The discussion about pushing forward the green agenda globally should put less emphasis on the unfair competition for farmers that may arise as a consequence, a Commission official said recently, but the claim was quickly refuted by the farming community.
Highlighting the importance of a sustainable farming system for the benefit of all, Diego Canga Fano, principal adviser at the European Commission’s DG AGRI, told a recent EURACTIV event that when explaining the benefits of farming more sustainably, we should “insist less on the idea that we need to protect our farmers from unfair competition”.
Although he conceded there is some valid concern to the argument, he said it was more important that the “sustainability fight should be in the interest of the whole planet, and not only of Western European countries.”
He pointed out that European farmers have “two huge competitive advantages” when on the global stage – the high quality of food produced in the EU and the fact that there are “zero problems in terms of public health”.
“The food we produce here, the drink we produce here, is outstanding, and with no public health problems. And that gives us a huge competitive advantage when we export,” Canga Fano said.
Urging stakeholders not to “forget the bigger picture,” he added that the EU is a net exporter by a large differential.
“So we can discuss unfair competition. I think there is a point there, there is an issue of unfair competition. But don’t forget the global picture. We are net exporters,” he stressed.
However, this was refuted by the EU farming sector.
Pointing to the need for sustainability transitions to rest on economic, social, and environmental pillars, Timothy Cullinan, first vice-president of EU farmers association COPA and president of the Irish Farmers’ Association, highlighted that it is hard for farmers to produce good quality food at a reasonable price in Europe while competing directly with cheaper products coming into the EU.
“We want to work with the Green Deal, we want to work with the European Commission, but we want a fair level playing field as well,” he said.
Echoing these sentiments, Arnold Puech d’Alissac, member of the section for agriculture, rural development and environment at the European Economic and Social Committee (EESC), an advisory EU civil society body, highlighted that the idea of a level playing field and fair competition is “fundamental”.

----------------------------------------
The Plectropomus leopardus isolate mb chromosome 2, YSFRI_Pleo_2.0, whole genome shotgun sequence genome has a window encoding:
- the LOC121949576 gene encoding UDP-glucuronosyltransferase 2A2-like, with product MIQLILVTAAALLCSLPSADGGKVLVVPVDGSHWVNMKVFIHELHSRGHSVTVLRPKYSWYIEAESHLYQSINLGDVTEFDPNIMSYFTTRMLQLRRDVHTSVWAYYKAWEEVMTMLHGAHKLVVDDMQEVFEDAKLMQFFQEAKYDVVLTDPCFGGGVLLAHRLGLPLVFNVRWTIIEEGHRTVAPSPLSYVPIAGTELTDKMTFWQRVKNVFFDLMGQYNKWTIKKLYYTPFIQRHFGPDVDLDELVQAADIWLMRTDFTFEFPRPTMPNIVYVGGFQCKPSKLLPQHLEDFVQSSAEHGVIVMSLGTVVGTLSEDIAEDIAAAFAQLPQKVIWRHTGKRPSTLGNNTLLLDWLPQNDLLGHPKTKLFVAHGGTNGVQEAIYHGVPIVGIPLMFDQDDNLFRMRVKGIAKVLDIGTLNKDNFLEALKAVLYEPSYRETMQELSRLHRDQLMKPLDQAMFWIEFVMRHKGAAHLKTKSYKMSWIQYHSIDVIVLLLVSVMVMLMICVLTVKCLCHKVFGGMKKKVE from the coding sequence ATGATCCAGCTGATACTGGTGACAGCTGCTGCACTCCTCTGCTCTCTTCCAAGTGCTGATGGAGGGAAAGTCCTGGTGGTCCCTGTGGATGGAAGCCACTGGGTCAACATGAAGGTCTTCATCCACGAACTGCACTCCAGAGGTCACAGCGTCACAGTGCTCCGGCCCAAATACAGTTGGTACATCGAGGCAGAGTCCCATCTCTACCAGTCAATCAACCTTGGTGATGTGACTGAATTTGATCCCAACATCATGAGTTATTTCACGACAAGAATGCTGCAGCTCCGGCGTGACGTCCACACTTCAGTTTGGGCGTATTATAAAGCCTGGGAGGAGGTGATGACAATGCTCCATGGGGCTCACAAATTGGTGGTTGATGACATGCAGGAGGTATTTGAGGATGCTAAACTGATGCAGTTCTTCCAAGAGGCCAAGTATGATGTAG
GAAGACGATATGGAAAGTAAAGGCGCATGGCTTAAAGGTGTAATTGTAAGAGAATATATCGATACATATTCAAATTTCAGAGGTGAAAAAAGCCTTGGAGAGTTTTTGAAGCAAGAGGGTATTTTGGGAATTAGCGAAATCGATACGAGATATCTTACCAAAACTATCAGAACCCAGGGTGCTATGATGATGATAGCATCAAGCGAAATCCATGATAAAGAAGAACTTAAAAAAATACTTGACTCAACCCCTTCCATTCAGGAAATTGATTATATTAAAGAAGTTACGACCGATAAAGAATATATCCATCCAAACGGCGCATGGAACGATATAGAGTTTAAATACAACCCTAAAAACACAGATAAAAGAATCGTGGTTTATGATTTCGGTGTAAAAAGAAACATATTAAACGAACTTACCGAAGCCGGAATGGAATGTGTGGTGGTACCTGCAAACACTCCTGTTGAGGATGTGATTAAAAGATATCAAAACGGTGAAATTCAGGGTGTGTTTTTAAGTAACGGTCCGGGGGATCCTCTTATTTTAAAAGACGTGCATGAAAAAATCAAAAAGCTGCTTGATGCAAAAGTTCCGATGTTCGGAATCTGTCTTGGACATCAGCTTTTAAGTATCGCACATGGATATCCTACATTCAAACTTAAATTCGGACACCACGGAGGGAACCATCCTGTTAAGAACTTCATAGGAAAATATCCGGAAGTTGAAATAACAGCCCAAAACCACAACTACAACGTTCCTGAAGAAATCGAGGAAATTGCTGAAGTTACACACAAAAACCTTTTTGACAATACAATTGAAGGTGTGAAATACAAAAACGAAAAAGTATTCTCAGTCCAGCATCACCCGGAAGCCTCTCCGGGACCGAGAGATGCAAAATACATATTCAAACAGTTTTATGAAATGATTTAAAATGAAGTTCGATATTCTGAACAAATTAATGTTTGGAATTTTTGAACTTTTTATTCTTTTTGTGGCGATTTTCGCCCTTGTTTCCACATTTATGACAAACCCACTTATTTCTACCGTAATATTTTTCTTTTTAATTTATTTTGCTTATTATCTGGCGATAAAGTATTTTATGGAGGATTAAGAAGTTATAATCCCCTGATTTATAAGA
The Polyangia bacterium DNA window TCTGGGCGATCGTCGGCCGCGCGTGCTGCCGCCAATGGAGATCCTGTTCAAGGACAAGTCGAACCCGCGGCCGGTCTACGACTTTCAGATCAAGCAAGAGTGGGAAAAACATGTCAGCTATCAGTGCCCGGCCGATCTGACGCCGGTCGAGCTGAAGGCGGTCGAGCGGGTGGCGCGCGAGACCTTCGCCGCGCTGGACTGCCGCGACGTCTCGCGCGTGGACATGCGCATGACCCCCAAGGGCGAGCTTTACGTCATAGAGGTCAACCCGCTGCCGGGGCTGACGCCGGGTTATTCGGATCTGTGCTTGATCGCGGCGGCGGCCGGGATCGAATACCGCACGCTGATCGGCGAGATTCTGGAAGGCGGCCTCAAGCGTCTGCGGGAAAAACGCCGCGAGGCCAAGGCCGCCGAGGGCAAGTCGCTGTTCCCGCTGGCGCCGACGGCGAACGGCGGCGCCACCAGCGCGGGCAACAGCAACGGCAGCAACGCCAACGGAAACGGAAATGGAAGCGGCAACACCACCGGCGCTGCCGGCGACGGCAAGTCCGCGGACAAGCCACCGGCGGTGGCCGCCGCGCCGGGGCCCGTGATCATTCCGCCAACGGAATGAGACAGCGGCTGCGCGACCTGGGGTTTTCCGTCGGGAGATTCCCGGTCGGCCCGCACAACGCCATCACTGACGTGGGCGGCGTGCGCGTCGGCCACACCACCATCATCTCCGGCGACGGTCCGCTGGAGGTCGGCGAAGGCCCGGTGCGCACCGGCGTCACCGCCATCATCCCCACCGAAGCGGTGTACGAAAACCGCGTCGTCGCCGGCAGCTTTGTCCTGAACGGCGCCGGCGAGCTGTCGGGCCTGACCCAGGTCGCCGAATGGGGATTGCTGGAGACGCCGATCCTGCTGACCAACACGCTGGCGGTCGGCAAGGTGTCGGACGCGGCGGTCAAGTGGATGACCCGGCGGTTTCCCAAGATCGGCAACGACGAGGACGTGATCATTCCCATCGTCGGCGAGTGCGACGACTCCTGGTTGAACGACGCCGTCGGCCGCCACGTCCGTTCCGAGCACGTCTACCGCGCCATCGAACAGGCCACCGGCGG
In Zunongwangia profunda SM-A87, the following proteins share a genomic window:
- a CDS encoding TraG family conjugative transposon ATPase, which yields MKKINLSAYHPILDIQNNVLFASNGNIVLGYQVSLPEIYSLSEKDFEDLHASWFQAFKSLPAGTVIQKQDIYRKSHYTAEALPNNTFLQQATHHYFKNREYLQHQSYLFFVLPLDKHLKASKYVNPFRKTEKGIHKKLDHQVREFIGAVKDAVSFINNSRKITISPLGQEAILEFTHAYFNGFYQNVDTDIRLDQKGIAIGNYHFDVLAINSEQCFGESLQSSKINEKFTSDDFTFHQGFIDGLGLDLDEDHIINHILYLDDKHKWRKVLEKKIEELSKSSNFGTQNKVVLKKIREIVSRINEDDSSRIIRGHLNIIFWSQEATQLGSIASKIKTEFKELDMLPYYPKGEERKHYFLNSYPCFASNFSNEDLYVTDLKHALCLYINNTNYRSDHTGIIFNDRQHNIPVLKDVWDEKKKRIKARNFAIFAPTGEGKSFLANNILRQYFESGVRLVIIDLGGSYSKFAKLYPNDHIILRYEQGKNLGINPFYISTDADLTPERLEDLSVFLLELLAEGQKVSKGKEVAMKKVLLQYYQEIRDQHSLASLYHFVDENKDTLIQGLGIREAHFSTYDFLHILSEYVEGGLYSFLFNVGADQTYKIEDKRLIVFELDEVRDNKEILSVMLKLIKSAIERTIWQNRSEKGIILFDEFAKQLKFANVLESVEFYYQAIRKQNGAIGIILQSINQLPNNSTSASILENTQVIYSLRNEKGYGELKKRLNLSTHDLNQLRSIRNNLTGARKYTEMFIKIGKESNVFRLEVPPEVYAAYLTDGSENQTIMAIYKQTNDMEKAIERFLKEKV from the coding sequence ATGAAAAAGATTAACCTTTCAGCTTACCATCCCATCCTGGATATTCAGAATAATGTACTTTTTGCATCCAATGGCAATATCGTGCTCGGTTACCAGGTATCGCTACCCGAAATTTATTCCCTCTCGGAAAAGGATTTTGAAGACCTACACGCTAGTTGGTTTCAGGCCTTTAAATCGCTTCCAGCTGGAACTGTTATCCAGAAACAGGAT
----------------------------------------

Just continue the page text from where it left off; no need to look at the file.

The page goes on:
“When we play rugby, we play with the same rules. When we play trade, we need to play also with the same rules, it’s something fundamental,” he said, adding that when other countries, such as the US, use techniques which are banned in Europe, it is “not fair to be directly in competition with them”.
Speaking during a recent press conference on the situation of agricultural markets, Christiane Lambert, president of COPA, warned that, given that multilateralism is the “cornerstone” of the trade negotiation strategy of the EU when it comes to agriculture, it is vitally important that “imports into the EU correspond to the EU’s requirements”.
This is even more important today with this “crescendo” of requirements facing EU farmers as a result of the Green Deal, she added.
“The Green Deal has confirmed the ambition of making Europe an example when it comes to the green transition. This comes with considerable requirements for us farmers. But what we can’t understand is that, if so much is demanded of us, why we have to compete with countries that work to very different standards that are way below ours,” she said.
[Edited by Zoran Radosavljevic]